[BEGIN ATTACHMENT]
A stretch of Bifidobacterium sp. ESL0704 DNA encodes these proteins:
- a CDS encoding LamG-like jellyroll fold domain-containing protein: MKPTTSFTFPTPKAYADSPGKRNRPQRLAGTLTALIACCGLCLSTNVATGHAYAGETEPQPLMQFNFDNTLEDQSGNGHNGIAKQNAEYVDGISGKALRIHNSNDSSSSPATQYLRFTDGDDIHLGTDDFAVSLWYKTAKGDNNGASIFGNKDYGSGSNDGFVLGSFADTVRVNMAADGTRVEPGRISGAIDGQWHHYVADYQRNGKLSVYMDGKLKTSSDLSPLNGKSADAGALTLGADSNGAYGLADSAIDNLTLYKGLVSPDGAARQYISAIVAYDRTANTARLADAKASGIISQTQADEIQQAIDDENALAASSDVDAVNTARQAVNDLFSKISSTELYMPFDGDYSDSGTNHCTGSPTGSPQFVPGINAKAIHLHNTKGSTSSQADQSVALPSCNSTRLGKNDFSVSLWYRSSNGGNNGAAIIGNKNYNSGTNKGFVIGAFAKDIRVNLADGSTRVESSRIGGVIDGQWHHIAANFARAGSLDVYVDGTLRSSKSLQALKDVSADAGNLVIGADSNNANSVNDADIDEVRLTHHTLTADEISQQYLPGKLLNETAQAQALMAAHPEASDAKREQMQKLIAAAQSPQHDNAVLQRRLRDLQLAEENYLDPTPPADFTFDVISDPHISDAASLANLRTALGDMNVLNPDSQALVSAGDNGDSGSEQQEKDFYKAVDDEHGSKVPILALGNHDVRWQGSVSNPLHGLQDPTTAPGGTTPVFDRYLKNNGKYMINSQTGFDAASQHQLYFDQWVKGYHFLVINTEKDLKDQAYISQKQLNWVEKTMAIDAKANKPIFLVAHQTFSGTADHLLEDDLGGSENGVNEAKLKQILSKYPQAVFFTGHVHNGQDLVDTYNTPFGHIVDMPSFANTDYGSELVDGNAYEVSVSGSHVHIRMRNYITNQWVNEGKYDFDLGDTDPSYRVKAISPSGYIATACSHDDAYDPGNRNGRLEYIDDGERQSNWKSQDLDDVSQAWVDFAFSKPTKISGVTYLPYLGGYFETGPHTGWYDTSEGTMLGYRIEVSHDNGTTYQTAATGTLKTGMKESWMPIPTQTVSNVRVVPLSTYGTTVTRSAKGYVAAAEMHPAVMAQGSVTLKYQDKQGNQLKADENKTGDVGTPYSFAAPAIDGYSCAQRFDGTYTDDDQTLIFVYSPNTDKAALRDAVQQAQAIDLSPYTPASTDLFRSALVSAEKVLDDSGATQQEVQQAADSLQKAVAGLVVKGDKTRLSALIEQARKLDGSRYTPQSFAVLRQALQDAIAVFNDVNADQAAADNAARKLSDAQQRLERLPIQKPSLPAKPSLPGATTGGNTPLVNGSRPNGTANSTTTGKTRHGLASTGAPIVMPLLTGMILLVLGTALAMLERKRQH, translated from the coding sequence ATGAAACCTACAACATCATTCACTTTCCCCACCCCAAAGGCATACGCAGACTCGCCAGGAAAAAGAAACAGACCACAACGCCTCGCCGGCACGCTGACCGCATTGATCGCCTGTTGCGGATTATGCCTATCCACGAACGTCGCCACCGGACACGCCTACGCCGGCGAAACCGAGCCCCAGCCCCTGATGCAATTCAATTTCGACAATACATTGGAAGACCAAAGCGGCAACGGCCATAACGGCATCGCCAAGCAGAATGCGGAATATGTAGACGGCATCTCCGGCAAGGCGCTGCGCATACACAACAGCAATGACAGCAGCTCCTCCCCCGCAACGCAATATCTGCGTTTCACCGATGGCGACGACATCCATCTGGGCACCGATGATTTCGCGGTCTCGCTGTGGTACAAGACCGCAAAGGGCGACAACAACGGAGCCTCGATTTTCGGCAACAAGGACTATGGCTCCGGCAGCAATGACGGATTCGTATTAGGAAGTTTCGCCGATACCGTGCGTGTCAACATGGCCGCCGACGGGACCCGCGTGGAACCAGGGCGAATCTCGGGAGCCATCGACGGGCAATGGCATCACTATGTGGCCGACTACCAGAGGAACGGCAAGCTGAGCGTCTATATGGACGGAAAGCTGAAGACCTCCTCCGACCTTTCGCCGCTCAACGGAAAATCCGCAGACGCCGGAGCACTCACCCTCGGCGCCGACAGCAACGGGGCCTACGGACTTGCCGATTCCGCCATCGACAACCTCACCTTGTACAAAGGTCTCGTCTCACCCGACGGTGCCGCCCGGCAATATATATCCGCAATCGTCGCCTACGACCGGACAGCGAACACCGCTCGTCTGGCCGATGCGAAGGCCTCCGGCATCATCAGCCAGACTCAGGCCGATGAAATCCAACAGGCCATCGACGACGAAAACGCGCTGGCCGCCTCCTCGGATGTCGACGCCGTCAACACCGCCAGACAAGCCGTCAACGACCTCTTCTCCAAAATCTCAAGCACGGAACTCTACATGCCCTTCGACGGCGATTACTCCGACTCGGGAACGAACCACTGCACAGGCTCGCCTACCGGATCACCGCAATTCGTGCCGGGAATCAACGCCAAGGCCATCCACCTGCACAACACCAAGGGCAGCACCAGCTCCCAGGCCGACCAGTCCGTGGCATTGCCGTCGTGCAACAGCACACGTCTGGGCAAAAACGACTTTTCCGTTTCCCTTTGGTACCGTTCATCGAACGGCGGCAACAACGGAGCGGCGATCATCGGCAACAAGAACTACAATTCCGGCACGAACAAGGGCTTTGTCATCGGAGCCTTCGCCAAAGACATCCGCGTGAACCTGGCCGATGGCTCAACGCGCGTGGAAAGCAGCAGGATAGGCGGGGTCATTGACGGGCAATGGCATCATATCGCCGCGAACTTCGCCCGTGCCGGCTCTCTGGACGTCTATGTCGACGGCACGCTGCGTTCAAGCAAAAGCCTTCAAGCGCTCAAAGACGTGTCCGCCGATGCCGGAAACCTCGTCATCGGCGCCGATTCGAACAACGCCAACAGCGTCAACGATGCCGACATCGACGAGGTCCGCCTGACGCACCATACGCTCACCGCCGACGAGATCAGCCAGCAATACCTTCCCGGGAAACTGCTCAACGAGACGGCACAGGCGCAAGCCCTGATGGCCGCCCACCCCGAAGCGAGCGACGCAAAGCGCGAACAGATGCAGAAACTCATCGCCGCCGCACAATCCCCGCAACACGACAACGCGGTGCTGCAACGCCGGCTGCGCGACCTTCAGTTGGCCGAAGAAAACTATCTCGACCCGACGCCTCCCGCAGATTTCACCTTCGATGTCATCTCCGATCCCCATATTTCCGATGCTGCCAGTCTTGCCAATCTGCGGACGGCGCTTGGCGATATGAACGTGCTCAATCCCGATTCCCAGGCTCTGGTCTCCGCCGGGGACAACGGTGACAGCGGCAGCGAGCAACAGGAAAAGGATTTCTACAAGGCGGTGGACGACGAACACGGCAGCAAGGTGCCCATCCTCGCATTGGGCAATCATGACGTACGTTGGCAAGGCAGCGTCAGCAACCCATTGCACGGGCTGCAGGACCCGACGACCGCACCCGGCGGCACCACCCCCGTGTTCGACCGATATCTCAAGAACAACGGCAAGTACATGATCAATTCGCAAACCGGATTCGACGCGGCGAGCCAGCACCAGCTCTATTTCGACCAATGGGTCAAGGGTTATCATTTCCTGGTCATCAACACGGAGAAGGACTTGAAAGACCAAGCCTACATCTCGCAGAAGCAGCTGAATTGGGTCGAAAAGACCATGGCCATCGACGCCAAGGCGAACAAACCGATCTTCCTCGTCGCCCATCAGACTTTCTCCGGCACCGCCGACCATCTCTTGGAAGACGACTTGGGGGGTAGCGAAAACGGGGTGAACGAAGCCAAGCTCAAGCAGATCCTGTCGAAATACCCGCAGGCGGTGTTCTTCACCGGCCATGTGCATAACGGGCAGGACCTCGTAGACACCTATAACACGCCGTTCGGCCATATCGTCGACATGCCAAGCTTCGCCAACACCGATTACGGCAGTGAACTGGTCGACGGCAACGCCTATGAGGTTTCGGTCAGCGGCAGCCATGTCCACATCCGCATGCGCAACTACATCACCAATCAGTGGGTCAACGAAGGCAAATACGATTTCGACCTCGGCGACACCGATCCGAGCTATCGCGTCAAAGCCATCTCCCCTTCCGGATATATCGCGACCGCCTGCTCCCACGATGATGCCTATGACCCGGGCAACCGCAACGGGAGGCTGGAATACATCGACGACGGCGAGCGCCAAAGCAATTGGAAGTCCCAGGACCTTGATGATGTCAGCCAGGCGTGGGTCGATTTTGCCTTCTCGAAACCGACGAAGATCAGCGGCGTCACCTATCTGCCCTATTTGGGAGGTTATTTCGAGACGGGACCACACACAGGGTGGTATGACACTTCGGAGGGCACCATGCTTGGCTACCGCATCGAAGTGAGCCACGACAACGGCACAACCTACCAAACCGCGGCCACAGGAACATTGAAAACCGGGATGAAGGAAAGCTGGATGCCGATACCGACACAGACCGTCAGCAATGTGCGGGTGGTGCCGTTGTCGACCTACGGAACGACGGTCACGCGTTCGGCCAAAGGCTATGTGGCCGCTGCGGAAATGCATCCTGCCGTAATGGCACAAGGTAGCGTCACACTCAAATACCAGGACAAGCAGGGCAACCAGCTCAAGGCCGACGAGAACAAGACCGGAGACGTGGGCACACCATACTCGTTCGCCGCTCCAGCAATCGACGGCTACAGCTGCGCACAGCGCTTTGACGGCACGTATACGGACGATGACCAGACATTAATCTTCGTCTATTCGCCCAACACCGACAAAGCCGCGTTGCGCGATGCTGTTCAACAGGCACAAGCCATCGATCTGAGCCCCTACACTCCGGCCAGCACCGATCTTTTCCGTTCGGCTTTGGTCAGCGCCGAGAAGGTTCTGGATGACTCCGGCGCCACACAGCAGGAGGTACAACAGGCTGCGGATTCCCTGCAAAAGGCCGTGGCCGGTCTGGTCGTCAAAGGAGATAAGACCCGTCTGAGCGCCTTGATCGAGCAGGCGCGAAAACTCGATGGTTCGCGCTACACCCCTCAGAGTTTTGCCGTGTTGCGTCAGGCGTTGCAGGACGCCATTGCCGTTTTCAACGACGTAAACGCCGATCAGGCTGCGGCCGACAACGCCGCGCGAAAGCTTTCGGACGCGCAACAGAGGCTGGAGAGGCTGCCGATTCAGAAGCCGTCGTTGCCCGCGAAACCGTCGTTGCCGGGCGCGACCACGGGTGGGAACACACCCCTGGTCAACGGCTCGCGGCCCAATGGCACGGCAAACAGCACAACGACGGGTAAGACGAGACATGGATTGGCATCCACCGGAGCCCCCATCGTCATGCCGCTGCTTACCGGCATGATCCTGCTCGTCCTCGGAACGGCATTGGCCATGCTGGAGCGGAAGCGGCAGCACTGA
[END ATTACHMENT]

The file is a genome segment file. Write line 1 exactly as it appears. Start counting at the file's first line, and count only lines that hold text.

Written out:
A stretch of Bifidobacterium sp. ESL0704 DNA encodes these proteins: